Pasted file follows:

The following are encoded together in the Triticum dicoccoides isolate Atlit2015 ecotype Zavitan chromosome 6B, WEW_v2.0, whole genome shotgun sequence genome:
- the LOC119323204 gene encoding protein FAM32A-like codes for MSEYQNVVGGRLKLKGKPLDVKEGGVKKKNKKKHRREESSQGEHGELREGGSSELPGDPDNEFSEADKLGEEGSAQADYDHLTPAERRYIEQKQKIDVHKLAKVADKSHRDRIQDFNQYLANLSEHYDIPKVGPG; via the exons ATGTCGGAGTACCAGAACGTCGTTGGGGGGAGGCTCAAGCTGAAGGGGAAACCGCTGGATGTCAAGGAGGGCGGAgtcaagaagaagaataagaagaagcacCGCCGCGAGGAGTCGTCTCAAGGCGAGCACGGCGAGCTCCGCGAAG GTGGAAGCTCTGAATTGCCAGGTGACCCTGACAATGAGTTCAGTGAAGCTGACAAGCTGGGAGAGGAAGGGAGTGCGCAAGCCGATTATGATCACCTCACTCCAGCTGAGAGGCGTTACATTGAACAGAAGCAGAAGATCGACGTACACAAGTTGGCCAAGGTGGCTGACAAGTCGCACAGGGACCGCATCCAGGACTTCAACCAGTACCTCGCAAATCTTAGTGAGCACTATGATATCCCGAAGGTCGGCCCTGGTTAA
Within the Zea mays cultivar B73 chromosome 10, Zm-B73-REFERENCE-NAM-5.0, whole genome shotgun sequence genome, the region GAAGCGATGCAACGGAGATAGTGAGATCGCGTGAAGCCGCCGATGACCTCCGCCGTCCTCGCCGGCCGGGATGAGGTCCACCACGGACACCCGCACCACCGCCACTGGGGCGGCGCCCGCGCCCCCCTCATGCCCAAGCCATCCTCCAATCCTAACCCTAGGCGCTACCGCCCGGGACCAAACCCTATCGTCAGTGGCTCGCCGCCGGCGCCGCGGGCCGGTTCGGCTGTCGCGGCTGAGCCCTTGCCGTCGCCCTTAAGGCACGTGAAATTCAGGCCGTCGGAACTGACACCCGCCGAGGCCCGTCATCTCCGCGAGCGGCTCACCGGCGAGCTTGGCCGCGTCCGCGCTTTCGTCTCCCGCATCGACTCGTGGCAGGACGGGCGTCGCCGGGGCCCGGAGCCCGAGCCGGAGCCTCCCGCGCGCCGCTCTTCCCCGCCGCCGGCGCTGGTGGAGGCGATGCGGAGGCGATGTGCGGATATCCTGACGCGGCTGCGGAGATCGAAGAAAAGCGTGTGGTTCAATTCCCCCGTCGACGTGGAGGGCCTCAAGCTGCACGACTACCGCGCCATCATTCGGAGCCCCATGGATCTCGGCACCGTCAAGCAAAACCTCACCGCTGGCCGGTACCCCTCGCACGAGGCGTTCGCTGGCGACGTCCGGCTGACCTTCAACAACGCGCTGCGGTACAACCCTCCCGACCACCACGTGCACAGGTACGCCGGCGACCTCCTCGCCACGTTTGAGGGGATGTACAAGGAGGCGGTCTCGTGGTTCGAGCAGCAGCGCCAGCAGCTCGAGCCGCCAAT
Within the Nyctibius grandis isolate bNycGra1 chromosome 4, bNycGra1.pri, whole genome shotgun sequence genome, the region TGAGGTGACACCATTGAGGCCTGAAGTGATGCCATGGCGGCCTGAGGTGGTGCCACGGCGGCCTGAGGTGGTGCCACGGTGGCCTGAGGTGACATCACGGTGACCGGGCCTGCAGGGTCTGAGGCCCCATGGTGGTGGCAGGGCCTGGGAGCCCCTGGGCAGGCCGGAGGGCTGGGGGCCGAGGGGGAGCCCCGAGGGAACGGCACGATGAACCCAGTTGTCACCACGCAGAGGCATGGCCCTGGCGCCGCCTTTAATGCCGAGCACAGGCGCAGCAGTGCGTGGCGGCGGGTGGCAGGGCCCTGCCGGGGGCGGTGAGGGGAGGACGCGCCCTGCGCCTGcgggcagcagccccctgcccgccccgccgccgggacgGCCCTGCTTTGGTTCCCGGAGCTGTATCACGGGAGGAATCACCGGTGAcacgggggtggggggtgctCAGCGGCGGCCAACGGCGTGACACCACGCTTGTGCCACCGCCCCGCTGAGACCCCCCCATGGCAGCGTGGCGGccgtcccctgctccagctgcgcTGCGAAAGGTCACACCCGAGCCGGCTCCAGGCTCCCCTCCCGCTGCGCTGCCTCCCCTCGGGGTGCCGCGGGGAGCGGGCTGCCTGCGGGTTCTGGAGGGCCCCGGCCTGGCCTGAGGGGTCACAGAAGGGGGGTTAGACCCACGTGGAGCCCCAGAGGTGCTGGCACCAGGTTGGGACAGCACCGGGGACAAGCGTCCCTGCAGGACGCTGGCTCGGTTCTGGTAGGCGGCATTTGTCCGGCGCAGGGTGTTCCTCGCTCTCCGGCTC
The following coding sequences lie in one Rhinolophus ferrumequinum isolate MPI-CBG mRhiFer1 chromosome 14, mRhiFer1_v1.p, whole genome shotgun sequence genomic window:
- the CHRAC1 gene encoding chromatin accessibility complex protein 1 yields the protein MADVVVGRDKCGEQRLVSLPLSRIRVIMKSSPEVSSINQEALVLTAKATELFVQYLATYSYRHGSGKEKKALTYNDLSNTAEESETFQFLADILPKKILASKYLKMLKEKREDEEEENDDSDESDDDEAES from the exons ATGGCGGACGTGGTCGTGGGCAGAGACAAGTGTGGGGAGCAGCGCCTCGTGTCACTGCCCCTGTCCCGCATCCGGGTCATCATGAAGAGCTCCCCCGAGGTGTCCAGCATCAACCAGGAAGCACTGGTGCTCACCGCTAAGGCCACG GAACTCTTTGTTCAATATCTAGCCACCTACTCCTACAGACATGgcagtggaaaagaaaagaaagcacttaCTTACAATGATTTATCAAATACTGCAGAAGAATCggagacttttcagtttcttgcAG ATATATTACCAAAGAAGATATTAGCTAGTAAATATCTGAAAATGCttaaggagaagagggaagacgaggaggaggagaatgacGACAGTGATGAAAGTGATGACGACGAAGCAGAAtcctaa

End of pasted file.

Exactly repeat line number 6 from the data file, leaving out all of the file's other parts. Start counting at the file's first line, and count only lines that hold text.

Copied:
- the CHRAC1 gene encoding chromatin accessibility complex protein 1 yields the protein MADVVVGRDKCGEQRLVSLPLSRIRVIMKSSPEVSSINQEALVLTAKATELFVQYLATYSYRHGSGKEKKALTYNDLSNTAEESETFQFLADILPKKILASKYLKMLKEKREDEEEENDDSDESDDDEAES from the exons ATGGCGGACGTGGTCGTGGGCAGAGACAAGTGTGGGGAGCAGCGCCTCGTGTCACTGCCCCTGTCCCGCATCCGGGTCATCATGAAGAGCTCCCCCGAGGTGTCCAGCATCAACCAGGAAGCACTGGTGCTCACCGCTAAGGCCACG GAACTCTTTGTTCAATATCTAGCCACCTACTCCTACAGACATGgcagtggaaaagaaaagaaagcacttaCTTACAATGATTTATCAAATACTGCAGAAGAATCggagacttttcagtttcttgcAG ATATATTACCAAAGAAGATATTAGCTAGTAAATATCTGAAAATGCttaaggagaagagggaagacgaggaggaggagaatgacGACAGTGATGAAAGTGATGACGACGAAGCAGAAtcctaa